Bloomberg reports that Uber hired private investigators to monitor an employee, China strategy chief Liu Zhen. It seems Uber’s concern was that Liu’s cousin Jean Liu is president of ride-hailing competitor Didi Chuxing.
Bloomberg further reports Uber surveiling competitors, and conducting “extensive vetting on potential hires.”
The use of private investigators was overseen by Joe Sullivan, Uber’s Chief Security Officer, through a team called Strategic Services Group.
In March 2017 remarks, in response to a widely-circulated blog by former Uber employe Susan Fowler about sexual harassment and the company’s refusal to respond to complaints of sexual harassment, Uber Board Member Arianna Huffington denied that sexual harassment at Uber was a “systemic problem”:
Yes, there were some bad apples, unquestionably. But this is not a systemic problem
In sharp contrast, when former Attorney General Eric Holder and colleagues examined misconduct at Uber, their report found 215 complaints of inappropriate workplace conduct, yielding at least 20 firings, 31 retrainings, and 7 final warnings.
In response to an internal review, Uber fired 20 employees for harassment, discrimination, and inappropriate behavior. 31 other employees were undergoing further training, and 57 additional complaints remained under review.
Fortune reports that Uber’s engineering team is just 15.1% women — calling that figure “bad–even by tech industry standards.” (Compare Facebook at 17%, Google at 19%, Apple at 23%, and Airbnb at 26%.)
In February 2017, the New York Times reported misconduct by Uber employees: A manager groped a female co-worker’s breasts at a company retreat, a director shouted a homophobic slur at a subordinate, a manager threatened to beat an underperforming employee with a baseball bat, employees used cocaine at private parties, and an employee hijacked a shuttle bus and took it for a joy ride.
In a February 2017 lawsuit, Google alleged that Uber stole proprietary Google technology for autonomous cars. Google reported that Anthony Levandowski, an original member of Google’s self-driving car project, downloaded over 14,000 confidential files (9.7GB) pertaining to Google’s designs and testing, and used this information in Otto, a self-driving company that Uber later acquired. Complaint.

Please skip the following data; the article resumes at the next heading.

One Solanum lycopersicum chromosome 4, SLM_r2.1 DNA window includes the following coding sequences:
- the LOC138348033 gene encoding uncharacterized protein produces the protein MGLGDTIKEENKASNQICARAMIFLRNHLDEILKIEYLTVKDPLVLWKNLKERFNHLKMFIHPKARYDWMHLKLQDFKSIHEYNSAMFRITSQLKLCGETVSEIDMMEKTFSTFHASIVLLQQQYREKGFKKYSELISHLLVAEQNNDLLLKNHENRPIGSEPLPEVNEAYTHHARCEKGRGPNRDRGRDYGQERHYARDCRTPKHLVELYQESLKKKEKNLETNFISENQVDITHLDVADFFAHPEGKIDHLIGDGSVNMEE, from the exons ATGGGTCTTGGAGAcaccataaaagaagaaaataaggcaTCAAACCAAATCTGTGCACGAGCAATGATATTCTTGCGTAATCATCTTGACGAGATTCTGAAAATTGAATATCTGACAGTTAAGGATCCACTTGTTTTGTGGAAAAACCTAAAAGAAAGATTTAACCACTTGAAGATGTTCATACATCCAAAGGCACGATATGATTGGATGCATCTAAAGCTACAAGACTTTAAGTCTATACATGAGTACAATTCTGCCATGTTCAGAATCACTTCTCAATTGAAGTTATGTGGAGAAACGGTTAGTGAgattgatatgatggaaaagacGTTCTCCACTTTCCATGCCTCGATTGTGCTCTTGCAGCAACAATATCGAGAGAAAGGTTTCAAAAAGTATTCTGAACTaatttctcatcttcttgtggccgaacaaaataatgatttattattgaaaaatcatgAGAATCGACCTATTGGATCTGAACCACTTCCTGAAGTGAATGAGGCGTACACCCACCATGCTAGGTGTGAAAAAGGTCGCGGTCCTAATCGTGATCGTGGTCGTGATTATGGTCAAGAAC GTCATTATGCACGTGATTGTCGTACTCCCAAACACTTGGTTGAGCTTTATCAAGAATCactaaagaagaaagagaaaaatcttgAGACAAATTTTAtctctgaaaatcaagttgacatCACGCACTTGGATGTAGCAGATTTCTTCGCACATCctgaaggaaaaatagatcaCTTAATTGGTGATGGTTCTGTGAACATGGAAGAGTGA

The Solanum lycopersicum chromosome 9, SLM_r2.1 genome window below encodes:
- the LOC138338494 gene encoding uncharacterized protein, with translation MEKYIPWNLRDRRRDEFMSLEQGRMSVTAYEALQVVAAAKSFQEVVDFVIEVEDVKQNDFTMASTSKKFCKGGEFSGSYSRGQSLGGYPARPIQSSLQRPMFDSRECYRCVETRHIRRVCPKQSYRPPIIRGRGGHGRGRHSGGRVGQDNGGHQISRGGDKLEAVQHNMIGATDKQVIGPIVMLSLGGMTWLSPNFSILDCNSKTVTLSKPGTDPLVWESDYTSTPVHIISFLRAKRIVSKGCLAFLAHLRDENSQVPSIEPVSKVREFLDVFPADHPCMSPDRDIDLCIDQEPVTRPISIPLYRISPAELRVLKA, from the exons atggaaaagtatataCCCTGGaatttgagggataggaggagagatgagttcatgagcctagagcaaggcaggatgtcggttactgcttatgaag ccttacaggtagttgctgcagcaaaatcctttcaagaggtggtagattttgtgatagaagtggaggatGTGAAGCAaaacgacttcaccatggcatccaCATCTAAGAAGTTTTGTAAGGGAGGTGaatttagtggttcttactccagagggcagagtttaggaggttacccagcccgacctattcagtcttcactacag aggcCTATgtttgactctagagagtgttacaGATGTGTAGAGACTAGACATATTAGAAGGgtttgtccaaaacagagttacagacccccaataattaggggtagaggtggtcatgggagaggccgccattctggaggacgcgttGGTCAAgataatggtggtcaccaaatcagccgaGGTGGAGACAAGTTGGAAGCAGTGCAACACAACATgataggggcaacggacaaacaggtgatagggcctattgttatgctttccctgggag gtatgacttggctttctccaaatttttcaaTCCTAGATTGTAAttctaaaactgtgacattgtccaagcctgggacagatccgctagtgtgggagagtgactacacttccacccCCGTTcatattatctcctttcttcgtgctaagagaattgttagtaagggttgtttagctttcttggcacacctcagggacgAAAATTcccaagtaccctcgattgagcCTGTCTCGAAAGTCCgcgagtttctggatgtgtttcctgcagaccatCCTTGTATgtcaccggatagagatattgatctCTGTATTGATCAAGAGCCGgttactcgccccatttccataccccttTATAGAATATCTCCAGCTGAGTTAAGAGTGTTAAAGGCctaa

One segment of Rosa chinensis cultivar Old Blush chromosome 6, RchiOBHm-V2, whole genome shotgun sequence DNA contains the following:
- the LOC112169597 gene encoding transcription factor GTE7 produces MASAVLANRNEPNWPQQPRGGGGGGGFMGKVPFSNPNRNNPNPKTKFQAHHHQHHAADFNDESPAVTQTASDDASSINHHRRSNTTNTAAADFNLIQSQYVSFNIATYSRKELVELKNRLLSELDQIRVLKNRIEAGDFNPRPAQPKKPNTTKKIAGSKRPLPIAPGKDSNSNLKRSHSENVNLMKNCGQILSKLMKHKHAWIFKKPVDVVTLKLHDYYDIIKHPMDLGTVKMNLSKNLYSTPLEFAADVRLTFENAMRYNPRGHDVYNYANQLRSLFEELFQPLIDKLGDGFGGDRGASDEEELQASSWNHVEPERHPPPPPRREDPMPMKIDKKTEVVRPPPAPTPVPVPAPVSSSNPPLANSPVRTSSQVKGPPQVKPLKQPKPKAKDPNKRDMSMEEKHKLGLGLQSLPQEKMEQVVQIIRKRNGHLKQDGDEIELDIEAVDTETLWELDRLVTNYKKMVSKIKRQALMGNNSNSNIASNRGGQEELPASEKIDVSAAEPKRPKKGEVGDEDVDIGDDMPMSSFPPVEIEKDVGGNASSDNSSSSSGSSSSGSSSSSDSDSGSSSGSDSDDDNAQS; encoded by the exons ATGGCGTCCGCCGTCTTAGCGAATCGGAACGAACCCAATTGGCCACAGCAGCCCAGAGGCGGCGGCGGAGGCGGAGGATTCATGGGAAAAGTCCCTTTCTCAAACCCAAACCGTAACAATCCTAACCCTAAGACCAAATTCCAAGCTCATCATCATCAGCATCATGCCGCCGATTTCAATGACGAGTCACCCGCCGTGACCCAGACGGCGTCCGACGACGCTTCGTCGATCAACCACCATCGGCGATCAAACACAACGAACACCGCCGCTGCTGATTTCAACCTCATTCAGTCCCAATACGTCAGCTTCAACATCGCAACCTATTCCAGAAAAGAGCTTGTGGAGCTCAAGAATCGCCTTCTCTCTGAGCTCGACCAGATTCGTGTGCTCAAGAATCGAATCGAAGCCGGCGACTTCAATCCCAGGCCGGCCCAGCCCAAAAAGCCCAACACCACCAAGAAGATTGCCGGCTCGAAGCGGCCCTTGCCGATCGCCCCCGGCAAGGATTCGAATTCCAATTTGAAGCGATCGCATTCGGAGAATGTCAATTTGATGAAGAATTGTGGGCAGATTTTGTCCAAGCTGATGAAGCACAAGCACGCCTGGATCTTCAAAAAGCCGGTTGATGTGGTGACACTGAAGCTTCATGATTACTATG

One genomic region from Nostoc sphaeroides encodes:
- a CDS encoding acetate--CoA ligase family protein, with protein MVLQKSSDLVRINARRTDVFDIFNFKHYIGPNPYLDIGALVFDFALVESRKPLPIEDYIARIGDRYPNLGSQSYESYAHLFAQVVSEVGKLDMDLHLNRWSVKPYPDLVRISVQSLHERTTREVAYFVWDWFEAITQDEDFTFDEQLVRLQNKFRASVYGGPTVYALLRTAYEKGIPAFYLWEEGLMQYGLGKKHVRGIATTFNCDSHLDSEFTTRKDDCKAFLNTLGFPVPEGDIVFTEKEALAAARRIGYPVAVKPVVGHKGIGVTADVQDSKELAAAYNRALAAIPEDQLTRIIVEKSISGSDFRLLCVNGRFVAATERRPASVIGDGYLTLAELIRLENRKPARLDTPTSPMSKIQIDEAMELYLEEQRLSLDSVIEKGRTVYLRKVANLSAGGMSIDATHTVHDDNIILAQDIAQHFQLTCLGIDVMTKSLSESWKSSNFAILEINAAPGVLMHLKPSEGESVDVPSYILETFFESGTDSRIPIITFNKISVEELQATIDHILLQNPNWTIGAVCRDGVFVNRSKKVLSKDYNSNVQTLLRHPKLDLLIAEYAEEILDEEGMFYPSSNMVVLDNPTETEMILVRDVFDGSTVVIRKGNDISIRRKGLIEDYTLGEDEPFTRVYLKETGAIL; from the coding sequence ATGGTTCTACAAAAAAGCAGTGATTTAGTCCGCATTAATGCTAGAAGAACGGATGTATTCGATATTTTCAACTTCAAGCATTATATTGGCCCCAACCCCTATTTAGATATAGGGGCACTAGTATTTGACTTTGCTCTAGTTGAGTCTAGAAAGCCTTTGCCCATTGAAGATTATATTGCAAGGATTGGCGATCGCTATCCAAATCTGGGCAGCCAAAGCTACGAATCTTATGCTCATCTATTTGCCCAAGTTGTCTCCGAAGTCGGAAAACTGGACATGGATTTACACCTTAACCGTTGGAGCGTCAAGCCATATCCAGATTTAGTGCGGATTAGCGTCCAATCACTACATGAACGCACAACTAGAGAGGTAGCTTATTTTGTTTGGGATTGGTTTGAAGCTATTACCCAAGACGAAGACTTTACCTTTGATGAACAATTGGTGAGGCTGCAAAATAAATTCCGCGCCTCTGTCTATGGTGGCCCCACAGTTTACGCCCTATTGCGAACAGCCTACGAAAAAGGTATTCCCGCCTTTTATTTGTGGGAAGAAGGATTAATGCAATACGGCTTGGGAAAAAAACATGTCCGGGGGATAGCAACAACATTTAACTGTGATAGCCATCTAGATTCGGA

When Levandowski refused to testify or otherwise cooperate with litigation, invoking the Fifth Amendment to refuse to incriminate himself, Uber fired him.
Litigation brought by Benchmark Capital indicates that Uber CEO Travis Kalanick knew, before acquiring Otto, about the likelihood that Levandowski had Google materials. In particular, in March 2016, a month before Uber acquired Otto, Uber retained an investigator to assess whether Levandowski and others had Google materials. Benchmark Capital further alleges that Kalanick never shared this information with Uber investors.
Uber employees visited a South Korean escort bar.
When one member of the party later complained, Uber SVP of Business Emil Michael contacted a person who had been there to ask that she tell anyone who asked that it was just karaoke. She refused, taking his request for a cover-up as impetus to discuss the incident publicly.
Details from The Verge.
Before a 2013 company event in Miami, Uber CEO Travis Kalanick emailed company employees with a sexually-charged message that included jokes about employee sex, violence, and parties.
Recode reported that colleagues discouraged Kalanick from sending this message but he did so anyway.
Former Uber software engineer Susan Fowler posted a 4,000+ word report of her experience reporting sexual harassment at Uber. Among other problems, she reported multiple senior managers failing to take action on the problems she reported — and retaining the employees who engaged in misconduct.